7:30 p.m. The Joint. $20.
Take out the tabla in Led Zeppelin's Irish folk tune adaptation "Black Mountain Side" and replace it with an ounce of Merle Travis' "Cannonball Rag" and you've got a pretty good idea of what Finger Food sounds like. Steve Davison, Danny Dozier and Micky Rigby will spend a Thursday evening at The Joint, likely surrounded by a range of picks, slides and custom-built and historic guitars and banjos, trading turns at tunes with watery names like "Downstream People" and "White River Suite." In the absence of lyrics to do the job, they'll tell the Ozark-born tales that prompted the band's genius, like the historic rabbit hole Steve Davison went down before composing "Last Steamboat to Calico Rock." The three pickers, all of whom have been finalists or winners in Ozark Folk Center's Merle Travis Fingerstyle Guitar Championship, show off their highly polished techniques in solos, duets and as a trio in a space that's acoustically sophisticated enough to let those delicate sounds resonate.
THURSDAY 7/21-SATURDAY 7/23
HOMEGROWN MUSIC FESTIVAL
4 p.m. Thu.-1 a.m. Sun. Byrd's Adventure Center, Mulberry Mountain. $90-$125.
Summers on Mulberry Mountain didn't go dark when Wakarusa pulled out in 2016. In fact, the change of plans seems to have turned some attention to more minor festivals that might have gotten lost somewhere in all the String Cheese that Waka's been putting down in the past several years. New to that mix is the Homegrown Music Festival, with an intense focus on sustainability; festivalgoers will be outfitted with stainless steel pint glasses from which to sip Fossil Cove and Ozark Beer Company brews, collectible plates on which to gnosh and festival-branded bamboo utensils, all of which are to be washed at one of the fest's on-demand dishwashing stations. Headlining the festival are Leftover Salmon, masters of the banjo and mandolin who have been peddling their self-described "slamgrass" for over 25 years, and The Wood Brothers, complete with one-third of Medeski, Martin and Wood. Also on the bill are Town Mountain, Earphunk, Henhouse Prowlers, Taark, Arkansauce and Grandpa's Cough Medicine. Off the main stage is a "picking tent," where off-duty bands will do interviews and mix-and-match musicians in impromptu jams and themed music sets. Children are admitted free (under 12), have a dedicated dance floor and there's a family camping site with earlier quiet hours. Ticket price includes primitive camping, but for an additional $60, Byrd's will set you up with an electric campsite; call 479-667-4066.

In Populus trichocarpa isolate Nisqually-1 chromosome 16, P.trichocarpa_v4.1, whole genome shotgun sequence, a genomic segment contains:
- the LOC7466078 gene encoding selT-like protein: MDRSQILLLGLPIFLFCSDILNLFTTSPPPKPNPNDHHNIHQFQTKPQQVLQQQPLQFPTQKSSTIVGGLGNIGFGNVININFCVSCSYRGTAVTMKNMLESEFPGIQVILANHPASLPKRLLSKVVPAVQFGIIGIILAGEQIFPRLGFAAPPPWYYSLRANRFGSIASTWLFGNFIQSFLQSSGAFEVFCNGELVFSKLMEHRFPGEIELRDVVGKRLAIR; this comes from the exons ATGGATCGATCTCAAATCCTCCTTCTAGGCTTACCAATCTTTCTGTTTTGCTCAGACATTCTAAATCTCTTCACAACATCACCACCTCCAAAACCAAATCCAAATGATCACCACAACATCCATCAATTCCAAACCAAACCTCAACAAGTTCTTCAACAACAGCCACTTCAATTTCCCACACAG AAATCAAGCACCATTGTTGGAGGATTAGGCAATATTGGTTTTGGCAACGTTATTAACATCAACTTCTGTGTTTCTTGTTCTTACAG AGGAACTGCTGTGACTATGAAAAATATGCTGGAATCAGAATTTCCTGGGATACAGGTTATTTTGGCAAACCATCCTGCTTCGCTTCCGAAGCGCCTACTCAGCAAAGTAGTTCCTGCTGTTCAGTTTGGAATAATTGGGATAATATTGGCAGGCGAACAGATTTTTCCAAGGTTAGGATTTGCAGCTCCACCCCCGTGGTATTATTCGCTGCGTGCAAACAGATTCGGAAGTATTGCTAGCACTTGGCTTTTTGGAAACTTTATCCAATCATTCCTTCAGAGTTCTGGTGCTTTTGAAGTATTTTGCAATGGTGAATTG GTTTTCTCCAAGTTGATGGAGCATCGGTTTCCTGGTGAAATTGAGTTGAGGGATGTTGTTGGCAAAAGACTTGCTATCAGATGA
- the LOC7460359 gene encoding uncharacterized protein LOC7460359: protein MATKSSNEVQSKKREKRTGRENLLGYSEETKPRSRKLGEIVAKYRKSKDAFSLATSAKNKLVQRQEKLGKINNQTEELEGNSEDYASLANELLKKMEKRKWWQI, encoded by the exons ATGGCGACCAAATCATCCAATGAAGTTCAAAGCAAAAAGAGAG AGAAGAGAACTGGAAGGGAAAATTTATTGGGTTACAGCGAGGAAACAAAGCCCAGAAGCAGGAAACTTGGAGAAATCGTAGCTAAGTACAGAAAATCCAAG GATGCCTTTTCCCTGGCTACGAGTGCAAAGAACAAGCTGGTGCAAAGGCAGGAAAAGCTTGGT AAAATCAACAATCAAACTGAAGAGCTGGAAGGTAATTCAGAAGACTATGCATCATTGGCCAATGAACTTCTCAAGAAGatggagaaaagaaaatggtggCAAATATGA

SEAN FRESH & THE NASTYFRESH CREW
9 p.m. South on Main. $15.
The first time I saw Sean Fresh was at an intimate house show, and despite the fact that his huge band occupied most of the living room, he managed to strut around anyway, animating his lyrics with expressions of faux surprise, serenading many lovely women perched on arms of couches with velvety vocals and generally cracking everyone up. He's genuinely charming on stage (or, in this case, on the hardwood floor) when he's crooning about romance and roses, and when he's not, he's genuinely riveting, as on "Kill 'Em All" (featuring rapper 607) from 2015's "Teshuvah Project I: FreshSeason." Asked about the motivation behind those more sociopolitically-leaning tracks, Sean says, "Social injustice is just as real as the pen that I used to write those lyrics. I know that God continues to heighten our platform so that we can speak up for those that don't have a voice." He's joined at South on Main by Lucas "Cool Hand" Murray on lead guitar, Gavin Le'nard on bass, Rafael "2 Curls" on saxophone and flute, Travis Nelson on drums, Rickardo on keyboard and DJ Nick Hud on overall vibe creation. Hud holds down the afterparty, spinning '90s hip-hop and R&B until 2 a.m.
8:30 p.m. King's Live Music, Conway. $5.